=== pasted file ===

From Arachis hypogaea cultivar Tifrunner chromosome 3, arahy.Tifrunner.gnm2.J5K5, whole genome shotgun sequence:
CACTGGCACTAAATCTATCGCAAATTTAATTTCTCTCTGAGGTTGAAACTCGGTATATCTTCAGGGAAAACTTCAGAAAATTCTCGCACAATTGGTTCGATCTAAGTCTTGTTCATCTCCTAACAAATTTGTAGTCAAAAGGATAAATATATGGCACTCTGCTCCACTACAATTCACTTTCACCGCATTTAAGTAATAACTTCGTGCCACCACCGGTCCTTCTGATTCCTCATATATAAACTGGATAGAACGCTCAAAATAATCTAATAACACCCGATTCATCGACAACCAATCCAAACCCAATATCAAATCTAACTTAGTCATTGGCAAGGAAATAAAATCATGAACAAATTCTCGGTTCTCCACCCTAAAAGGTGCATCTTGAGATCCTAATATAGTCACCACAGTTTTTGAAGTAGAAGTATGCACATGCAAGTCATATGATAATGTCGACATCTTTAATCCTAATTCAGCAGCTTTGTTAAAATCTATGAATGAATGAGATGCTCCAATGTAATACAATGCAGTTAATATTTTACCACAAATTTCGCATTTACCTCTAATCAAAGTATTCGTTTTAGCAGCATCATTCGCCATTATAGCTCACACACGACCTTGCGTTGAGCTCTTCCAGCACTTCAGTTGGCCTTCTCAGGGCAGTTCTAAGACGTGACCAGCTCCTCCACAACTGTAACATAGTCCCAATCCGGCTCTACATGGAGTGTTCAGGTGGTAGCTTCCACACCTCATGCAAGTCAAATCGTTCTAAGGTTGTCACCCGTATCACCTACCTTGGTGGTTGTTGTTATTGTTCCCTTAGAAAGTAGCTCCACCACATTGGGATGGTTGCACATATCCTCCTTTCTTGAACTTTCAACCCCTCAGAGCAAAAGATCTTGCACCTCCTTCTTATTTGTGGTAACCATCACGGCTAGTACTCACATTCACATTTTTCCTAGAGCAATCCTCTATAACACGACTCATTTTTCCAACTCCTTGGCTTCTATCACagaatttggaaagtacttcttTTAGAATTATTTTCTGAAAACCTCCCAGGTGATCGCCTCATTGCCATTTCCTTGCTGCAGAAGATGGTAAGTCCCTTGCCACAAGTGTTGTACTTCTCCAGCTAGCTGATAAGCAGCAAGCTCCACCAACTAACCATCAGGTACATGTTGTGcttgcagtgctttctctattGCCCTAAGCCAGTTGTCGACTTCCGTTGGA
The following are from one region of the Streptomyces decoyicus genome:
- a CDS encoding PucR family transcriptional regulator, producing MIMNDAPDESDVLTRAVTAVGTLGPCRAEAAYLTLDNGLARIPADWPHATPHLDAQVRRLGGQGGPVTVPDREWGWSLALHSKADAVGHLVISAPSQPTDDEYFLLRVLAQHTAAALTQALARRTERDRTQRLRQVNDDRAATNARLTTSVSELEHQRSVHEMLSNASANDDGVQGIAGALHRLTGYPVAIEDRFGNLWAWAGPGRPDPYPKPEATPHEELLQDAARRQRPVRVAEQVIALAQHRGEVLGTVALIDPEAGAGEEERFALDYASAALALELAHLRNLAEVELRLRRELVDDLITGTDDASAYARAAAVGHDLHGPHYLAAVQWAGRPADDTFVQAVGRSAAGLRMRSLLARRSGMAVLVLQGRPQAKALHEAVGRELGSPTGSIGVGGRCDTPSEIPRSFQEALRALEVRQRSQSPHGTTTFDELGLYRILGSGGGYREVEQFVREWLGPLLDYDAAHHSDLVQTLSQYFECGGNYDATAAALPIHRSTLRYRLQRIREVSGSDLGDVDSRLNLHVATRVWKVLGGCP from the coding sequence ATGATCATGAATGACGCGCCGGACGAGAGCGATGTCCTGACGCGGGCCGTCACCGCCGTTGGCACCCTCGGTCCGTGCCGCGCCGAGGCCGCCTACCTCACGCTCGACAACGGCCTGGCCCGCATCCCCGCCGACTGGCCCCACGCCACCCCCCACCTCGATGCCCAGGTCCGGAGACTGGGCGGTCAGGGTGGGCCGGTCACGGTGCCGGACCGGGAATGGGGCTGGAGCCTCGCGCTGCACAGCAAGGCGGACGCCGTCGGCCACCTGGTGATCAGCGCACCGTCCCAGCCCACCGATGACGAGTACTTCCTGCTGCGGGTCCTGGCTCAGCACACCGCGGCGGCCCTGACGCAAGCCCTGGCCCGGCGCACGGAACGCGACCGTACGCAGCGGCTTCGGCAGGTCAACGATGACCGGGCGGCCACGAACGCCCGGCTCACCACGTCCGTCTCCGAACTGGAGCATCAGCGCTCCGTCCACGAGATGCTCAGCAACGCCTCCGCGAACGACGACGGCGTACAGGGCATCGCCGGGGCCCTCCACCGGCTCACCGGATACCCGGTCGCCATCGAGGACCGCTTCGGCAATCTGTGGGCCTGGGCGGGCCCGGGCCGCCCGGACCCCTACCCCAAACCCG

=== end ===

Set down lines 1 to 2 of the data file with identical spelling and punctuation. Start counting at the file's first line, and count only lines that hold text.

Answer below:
From Arachis hypogaea cultivar Tifrunner chromosome 3, arahy.Tifrunner.gnm2.J5K5, whole genome shotgun sequence:
CACTGGCACTAAATCTATCGCAAATTTAATTTCTCTCTGAGGTTGAAACTCGGTATATCTTCAGGGAAAACTTCAGAAAATTCTCGCACAATTGGTTCGATCTAAGTCTTGTTCATCTCCTAACAAATTTGTAGTCAAAAGGATAAATATATGGCACTCTGCTCCACTACAATTCACTTTCACCGCATTTAAGTAATAACTTCGTGCCACCACCGGTCCTTCTGATTCCTCATATATAAACTGGATAGAACGCTCAAAATAATCTAATAACACCCGATTCATCGACAACCAATCCAAACCCAATATCAAATCTAACTTAGTCATTGGCAAGGAAATAAAATCATGAACAAATTCTCGGTTCTCCACCCTAAAAGGTGCATCTTGAGATCCTAATATAGTCACCACAGTTTTTGAAGTAGAAGTATGCACATGCAAGTCATATGATAATGTCGACATCTTTAATCCTAATTCAGCAGCTTTGTTAAAATCTATGAATGAATGAGATGCTCCAATGTAATACAATGCAGTTAATATTTTACCACAAATTTCGCATTTACCTCTAATCAAAGTATTCGTTTTAGCAGCATCATTCGCCATTATAGCTCACACACGACCTTGCGTTGAGCTCTTCCAGCACTTCAGTTGGCCTTCTCAGGGCAGTTCTAAGACGTGACCAGCTCCTCCACAACTGTAACATAGTCCCAATCCGGCTCTACATGGAGTGTTCAGGTGGTAGCTTCCACACCTCATGCAAGTCAAATCGTTCTAAGGTTGTCACCCGTATCACCTACCTTGGTGGTTGTTGTTATTGTTCCCTTAGAAAGTAGCTCCACCACATTGGGATGGTTGCACATATCCTCCTTTCTTGAACTTTCAACCCCTCAGAGCAAAAGATCTTGCACCTCCTTCTTATTTGTGGTAACCATCACGGCTAGTACTCACATTCACATTTTTCCTAGAGCAATCCTCTATAACACGACTCATTTTTCCAACTCCTTGGCTTCTATCACagaatttggaaagtacttcttTTAGAATTATTTTCTGAAAACCTCCCAGGTGATCGCCTCATTGCCATTTCCTTGCTGCAGAAGATGGTAAGTCCCTTGCCACAAGTGTTGTACTTCTCCAGCTAGCTGATAAGCAGCAAGCTCCACCAACTAACCATCAGGTACATGTTGTGcttgcagtgctttctctattGCCCTAAGCCAGTTGTCGACTTCCGTTGGA